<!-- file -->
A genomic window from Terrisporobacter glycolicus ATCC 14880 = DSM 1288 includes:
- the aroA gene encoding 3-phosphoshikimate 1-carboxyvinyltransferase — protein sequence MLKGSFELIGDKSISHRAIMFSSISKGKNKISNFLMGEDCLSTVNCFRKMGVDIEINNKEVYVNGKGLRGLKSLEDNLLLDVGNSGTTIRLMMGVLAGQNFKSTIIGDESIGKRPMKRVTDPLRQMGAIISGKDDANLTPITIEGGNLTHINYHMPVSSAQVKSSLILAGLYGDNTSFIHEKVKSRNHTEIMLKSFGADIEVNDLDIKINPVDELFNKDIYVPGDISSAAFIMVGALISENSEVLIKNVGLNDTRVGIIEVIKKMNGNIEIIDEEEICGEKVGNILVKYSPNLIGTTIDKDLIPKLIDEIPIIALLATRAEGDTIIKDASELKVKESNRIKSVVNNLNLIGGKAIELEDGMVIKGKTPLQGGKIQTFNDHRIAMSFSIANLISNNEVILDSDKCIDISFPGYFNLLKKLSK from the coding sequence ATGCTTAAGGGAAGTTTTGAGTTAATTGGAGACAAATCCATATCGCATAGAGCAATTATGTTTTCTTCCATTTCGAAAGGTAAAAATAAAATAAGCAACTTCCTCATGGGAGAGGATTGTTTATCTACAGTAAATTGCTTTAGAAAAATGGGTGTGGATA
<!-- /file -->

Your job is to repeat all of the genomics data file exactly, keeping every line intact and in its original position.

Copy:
A genomic window from Terrisporobacter glycolicus ATCC 14880 = DSM 1288 includes:
- the aroA gene encoding 3-phosphoshikimate 1-carboxyvinyltransferase — protein sequence MLKGSFELIGDKSISHRAIMFSSISKGKNKISNFLMGEDCLSTVNCFRKMGVDIEINNKEVYVNGKGLRGLKSLEDNLLLDVGNSGTTIRLMMGVLAGQNFKSTIIGDESIGKRPMKRVTDPLRQMGAIISGKDDANLTPITIEGGNLTHINYHMPVSSAQVKSSLILAGLYGDNTSFIHEKVKSRNHTEIMLKSFGADIEVNDLDIKINPVDELFNKDIYVPGDISSAAFIMVGALISENSEVLIKNVGLNDTRVGIIEVIKKMNGNIEIIDEEEICGEKVGNILVKYSPNLIGTTIDKDLIPKLIDEIPIIALLATRAEGDTIIKDASELKVKESNRIKSVVNNLNLIGGKAIELEDGMVIKGKTPLQGGKIQTFNDHRIAMSFSIANLISNNEVILDSDKCIDISFPGYFNLLKKLSK from the coding sequence ATGCTTAAGGGAAGTTTTGAGTTAATTGGAGACAAATCCATATCGCATAGAGCAATTATGTTTTCTTCCATTTCGAAAGGTAAAAATAAAATAAGCAACTTCCTCATGGGAGAGGATTGTTTATCTACAGTAAATTGCTTTAGAAAAATGGGTGTGGATA